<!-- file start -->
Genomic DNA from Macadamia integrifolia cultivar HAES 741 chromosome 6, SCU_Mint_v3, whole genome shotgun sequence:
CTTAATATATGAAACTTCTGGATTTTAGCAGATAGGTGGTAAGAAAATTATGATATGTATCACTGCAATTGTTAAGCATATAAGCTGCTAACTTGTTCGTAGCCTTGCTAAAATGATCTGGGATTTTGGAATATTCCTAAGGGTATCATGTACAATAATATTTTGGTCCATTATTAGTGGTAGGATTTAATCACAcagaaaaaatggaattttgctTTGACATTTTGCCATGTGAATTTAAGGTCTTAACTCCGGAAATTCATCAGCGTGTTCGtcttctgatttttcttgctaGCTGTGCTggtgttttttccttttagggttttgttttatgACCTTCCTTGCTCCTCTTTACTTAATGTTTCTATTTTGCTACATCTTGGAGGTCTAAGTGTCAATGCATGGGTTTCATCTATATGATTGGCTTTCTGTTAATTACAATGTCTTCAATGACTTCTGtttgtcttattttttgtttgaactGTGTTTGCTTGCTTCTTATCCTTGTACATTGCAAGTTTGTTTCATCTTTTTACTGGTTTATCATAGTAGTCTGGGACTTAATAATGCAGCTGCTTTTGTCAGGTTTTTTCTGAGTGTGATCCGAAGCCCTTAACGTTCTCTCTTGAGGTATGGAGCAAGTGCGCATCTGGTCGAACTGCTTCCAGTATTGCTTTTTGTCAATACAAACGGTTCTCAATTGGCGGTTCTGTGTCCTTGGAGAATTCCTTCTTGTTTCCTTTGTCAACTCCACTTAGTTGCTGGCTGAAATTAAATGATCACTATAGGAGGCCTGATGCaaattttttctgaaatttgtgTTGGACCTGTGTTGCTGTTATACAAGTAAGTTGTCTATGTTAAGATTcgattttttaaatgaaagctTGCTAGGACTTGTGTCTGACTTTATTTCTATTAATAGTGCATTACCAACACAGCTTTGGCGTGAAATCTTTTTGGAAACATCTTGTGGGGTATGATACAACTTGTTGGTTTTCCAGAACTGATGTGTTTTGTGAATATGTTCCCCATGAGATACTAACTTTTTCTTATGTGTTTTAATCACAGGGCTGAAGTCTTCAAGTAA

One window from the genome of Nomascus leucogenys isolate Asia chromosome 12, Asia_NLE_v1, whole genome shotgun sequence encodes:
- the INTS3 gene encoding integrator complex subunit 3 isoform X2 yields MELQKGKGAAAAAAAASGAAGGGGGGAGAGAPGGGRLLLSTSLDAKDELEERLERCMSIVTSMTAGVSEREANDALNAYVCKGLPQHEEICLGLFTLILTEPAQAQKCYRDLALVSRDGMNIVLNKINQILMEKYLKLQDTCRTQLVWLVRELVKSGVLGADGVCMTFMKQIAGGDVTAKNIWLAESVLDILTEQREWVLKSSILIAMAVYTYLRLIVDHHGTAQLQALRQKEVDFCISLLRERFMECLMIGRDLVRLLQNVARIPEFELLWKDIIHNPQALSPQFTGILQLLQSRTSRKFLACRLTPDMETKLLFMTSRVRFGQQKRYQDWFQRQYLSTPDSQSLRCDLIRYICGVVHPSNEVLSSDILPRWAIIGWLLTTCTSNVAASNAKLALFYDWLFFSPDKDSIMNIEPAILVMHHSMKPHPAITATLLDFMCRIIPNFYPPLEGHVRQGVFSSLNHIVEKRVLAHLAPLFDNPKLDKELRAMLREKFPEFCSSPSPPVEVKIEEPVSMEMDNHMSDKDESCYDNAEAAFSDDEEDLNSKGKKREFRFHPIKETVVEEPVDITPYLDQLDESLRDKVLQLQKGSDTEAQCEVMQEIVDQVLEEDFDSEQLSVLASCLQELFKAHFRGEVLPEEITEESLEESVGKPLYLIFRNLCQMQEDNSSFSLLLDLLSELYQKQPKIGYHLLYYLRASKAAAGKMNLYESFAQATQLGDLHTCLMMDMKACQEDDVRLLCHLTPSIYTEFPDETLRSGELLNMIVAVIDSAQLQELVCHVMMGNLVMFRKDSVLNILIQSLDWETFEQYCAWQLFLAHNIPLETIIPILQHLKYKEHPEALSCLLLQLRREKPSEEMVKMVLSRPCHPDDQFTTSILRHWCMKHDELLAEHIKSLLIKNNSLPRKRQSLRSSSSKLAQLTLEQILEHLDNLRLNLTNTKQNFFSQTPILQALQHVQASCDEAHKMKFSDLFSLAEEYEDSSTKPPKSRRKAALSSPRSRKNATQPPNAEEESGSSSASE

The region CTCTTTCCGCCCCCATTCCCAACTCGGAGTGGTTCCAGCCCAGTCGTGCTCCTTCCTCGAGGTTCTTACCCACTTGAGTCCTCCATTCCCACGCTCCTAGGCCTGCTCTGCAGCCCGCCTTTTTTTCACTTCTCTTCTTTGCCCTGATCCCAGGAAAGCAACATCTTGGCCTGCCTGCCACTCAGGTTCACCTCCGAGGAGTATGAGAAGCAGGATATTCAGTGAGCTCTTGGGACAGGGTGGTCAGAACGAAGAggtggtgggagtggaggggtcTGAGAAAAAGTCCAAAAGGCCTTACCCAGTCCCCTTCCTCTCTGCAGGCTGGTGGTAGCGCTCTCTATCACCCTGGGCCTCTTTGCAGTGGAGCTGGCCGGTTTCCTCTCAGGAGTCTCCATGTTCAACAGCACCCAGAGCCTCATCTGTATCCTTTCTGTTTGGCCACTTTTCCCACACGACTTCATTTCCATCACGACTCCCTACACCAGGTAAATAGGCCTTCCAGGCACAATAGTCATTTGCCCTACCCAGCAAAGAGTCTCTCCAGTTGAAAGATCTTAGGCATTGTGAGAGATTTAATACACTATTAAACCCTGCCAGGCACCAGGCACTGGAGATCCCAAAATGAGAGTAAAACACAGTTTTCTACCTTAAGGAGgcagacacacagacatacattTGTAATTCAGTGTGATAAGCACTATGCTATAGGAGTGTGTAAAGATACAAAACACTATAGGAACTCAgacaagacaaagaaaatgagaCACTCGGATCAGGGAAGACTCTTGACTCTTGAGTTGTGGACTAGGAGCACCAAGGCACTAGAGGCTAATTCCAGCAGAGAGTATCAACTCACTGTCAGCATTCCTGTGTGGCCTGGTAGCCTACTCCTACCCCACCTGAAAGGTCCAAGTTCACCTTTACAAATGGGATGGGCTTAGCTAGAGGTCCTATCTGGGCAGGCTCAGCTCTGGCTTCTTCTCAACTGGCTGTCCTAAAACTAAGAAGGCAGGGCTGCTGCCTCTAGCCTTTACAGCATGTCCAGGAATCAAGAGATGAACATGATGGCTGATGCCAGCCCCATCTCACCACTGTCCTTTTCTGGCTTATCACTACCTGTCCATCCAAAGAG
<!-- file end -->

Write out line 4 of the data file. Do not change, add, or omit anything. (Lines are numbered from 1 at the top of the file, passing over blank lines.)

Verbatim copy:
- the INTS3 gene encoding integrator complex subunit 3 isoform X2 yields MELQKGKGAAAAAAAASGAAGGGGGGAGAGAPGGGRLLLSTSLDAKDELEERLERCMSIVTSMTAGVSEREANDALNAYVCKGLPQHEEICLGLFTLILTEPAQAQKCYRDLALVSRDGMNIVLNKINQILMEKYLKLQDTCRTQLVWLVRELVKSGVLGADGVCMTFMKQIAGGDVTAKNIWLAESVLDILTEQREWVLKSSILIAMAVYTYLRLIVDHHGTAQLQALRQKEVDFCISLLRERFMECLMIGRDLVRLLQNVARIPEFELLWKDIIHNPQALSPQFTGILQLLQSRTSRKFLACRLTPDMETKLLFMTSRVRFGQQKRYQDWFQRQYLSTPDSQSLRCDLIRYICGVVHPSNEVLSSDILPRWAIIGWLLTTCTSNVAASNAKLALFYDWLFFSPDKDSIMNIEPAILVMHHSMKPHPAITATLLDFMCRIIPNFYPPLEGHVRQGVFSSLNHIVEKRVLAHLAPLFDNPKLDKELRAMLREKFPEFCSSPSPPVEVKIEEPVSMEMDNHMSDKDESCYDNAEAAFSDDEEDLNSKGKKREFRFHPIKETVVEEPVDITPYLDQLDESLRDKVLQLQKGSDTEAQCEVMQEIVDQVLEEDFDSEQLSVLASCLQELFKAHFRGEVLPEEITEESLEESVGKPLYLIFRNLCQMQEDNSSFSLLLDLLSELYQKQPKIGYHLLYYLRASKAAAGKMNLYESFAQATQLGDLHTCLMMDMKACQEDDVRLLCHLTPSIYTEFPDETLRSGELLNMIVAVIDSAQLQELVCHVMMGNLVMFRKDSVLNILIQSLDWETFEQYCAWQLFLAHNIPLETIIPILQHLKYKEHPEALSCLLLQLRREKPSEEMVKMVLSRPCHPDDQFTTSILRHWCMKHDELLAEHIKSLLIKNNSLPRKRQSLRSSSSKLAQLTLEQILEHLDNLRLNLTNTKQNFFSQTPILQALQHVQASCDEAHKMKFSDLFSLAEEYEDSSTKPPKSRRKAALSSPRSRKNATQPPNAEEESGSSSASE